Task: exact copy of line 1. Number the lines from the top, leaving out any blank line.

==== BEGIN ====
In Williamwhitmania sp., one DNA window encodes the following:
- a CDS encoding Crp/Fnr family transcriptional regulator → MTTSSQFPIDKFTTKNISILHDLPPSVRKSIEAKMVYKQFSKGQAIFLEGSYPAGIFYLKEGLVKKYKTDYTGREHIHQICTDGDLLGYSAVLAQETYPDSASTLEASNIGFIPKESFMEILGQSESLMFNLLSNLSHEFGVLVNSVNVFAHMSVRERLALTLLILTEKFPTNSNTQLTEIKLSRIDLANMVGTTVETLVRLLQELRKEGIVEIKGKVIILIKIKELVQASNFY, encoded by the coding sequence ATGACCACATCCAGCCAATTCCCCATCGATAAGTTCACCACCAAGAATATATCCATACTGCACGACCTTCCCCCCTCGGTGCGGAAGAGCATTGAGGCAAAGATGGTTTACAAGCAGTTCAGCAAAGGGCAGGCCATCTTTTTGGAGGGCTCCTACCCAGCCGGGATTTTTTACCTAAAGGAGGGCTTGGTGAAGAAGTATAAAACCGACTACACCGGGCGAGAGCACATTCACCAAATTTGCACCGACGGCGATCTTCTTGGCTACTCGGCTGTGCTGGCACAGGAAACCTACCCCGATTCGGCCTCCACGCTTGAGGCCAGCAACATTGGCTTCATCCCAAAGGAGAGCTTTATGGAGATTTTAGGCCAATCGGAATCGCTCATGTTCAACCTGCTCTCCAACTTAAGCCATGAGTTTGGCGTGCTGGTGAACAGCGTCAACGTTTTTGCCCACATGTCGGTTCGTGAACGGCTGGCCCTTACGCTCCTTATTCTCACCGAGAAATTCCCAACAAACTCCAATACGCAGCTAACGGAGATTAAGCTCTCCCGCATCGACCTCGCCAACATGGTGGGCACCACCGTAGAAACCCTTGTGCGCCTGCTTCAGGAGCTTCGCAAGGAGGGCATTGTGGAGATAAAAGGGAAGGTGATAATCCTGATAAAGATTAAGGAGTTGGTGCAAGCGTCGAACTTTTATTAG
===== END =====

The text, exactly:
In Williamwhitmania sp., one DNA window encodes the following: